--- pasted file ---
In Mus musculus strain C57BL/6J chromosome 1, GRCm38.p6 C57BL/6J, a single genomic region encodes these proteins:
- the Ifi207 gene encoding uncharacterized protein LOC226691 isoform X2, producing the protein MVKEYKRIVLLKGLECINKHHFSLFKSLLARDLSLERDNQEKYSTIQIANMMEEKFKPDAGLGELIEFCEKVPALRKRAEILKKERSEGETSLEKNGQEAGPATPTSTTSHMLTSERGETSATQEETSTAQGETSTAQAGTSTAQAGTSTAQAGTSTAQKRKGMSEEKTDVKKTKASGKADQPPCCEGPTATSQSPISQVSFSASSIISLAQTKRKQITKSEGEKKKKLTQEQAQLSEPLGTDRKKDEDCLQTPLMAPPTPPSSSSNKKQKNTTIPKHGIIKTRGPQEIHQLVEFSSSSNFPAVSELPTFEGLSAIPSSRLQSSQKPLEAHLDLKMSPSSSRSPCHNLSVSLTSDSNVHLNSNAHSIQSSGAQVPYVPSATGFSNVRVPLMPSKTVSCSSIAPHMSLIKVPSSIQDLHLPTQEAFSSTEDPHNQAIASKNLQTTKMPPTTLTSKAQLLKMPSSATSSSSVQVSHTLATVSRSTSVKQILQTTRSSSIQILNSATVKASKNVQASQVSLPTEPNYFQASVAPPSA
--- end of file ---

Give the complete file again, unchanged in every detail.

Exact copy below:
In Mus musculus strain C57BL/6J chromosome 1, GRCm38.p6 C57BL/6J, a single genomic region encodes these proteins:
- the Ifi207 gene encoding uncharacterized protein LOC226691 isoform X2, producing the protein MVKEYKRIVLLKGLECINKHHFSLFKSLLARDLSLERDNQEKYSTIQIANMMEEKFKPDAGLGELIEFCEKVPALRKRAEILKKERSEGETSLEKNGQEAGPATPTSTTSHMLTSERGETSATQEETSTAQGETSTAQAGTSTAQAGTSTAQAGTSTAQKRKGMSEEKTDVKKTKASGKADQPPCCEGPTATSQSPISQVSFSASSIISLAQTKRKQITKSEGEKKKKLTQEQAQLSEPLGTDRKKDEDCLQTPLMAPPTPPSSSSNKKQKNTTIPKHGIIKTRGPQEIHQLVEFSSSSNFPAVSELPTFEGLSAIPSSRLQSSQKPLEAHLDLKMSPSSSRSPCHNLSVSLTSDSNVHLNSNAHSIQSSGAQVPYVPSATGFSNVRVPLMPSKTVSCSSIAPHMSLIKVPSSIQDLHLPTQEAFSSTEDPHNQAIASKNLQTTKMPPTTLTSKAQLLKMPSSATSSSSVQVSHTLATVSRSTSVKQILQTTRSSSIQILNSATVKASKNVQASQVSLPTEPNYFQASVAPPSA